From a dictionary definition for なんて (デジタル大辞泉):

なんて の解説
1 ある事物を例示して、それを軽んじたり、婉曲 (えんきょく) に言ったりする意を表す。なんか。…などということは。「手伝いなんてできるか」「本気にするなんてばかね」

Question (for the bolded portion): Why is this phrase encapsulated in a いう? Suppose we said for example:


and then contrasted it with


What's the difference in nuance between these two things? Is the first one like putting something like dismissive airquotes around "apples":

As for the so-called "apples and things"... (dismissive tone).

while the second one is just

As for apples, etc (not as judgmental, and no element of hearsay of what society or other people have forced into the conversation)


In general, I feel like という frequently encapsulates things in Japanese, and I never have a good grip as to why (unless it's the easy case, when someone is literally being quoted).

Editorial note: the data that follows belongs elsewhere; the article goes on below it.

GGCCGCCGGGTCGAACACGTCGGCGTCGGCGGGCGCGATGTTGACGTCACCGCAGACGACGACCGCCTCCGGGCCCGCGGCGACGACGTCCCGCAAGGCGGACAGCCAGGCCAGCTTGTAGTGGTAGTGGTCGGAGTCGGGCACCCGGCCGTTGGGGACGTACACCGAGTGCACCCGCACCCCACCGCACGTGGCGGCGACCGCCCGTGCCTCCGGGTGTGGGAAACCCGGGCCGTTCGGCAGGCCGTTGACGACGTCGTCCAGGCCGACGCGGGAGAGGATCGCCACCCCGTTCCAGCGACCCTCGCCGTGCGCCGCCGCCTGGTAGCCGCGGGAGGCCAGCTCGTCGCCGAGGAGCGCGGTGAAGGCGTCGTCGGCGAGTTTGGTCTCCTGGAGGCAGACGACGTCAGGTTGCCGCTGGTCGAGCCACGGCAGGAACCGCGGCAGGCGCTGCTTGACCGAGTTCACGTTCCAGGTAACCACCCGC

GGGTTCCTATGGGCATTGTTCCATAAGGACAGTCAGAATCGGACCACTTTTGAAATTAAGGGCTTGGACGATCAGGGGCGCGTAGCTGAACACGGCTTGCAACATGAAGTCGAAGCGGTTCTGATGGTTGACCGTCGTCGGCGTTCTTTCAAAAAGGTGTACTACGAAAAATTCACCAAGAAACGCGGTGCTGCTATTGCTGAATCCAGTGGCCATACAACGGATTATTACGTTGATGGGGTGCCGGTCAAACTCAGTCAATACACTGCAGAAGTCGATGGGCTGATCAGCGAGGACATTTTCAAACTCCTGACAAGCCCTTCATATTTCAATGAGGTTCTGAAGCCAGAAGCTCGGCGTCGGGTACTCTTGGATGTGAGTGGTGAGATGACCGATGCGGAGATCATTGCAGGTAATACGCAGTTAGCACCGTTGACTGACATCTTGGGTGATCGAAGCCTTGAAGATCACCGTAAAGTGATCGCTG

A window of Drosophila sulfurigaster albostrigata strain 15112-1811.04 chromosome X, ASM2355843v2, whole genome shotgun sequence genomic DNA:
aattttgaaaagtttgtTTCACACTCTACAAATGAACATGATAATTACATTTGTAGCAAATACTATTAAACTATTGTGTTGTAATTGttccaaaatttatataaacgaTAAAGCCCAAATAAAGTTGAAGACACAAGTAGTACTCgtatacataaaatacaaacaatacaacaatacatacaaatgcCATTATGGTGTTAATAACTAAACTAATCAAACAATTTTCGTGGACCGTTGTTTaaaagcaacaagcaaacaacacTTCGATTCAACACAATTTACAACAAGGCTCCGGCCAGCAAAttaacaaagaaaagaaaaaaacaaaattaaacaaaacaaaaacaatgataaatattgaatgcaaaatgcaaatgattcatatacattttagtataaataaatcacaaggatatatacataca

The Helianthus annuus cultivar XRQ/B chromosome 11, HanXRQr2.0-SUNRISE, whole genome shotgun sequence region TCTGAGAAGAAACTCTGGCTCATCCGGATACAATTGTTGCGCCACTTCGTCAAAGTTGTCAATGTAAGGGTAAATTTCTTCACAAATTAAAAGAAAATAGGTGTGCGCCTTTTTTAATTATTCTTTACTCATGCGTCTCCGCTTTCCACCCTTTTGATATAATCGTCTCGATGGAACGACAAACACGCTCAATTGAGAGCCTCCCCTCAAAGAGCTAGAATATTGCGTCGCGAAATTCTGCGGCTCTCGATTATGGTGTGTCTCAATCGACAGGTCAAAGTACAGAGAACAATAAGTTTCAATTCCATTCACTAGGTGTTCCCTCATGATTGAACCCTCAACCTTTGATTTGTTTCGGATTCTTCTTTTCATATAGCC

• It's not a sentence just like なんか before it isn't. They are given as alternative ways to say the entry word なんて. And りんごなどことは isn't grammatical.
    – aguijonazo
    Apr 27, 2023 at 20:59
  • If you want to remove という from りんごなどということは, you should remove こと, too.
    – aguijonazo
    Apr 27, 2023 at 21:08
  • @aguijonazo Thanks for the clarification. I edited my question.
    – George
    Apr 28, 2023 at 1:28
  • 1
    I think usually などということ is preceded by a clause, not a noun like リンゴ. In a sense, ということなどは may be more logical, but much less idiomatic.
    – sundowner
    Apr 29, 2023 at 0:26
  • 2
    For tangible things like りんご, you use もの, as in りんごなどというものは. こと can probably be used like... eg 「[饑死]{うえじに}などと云う事は、ほとんど、考える事さえ出来ないほど、意識の外に追い出されていた。」(from 『羅生門』)
    – chocolate
    Apr 29, 2023 at 2:48

1 Answer 1


The 「…などということは」 phrase is encapsulated in a いう because it means to emphasize the things or anything before as noun, meaning "... [some subject or noun] which is".

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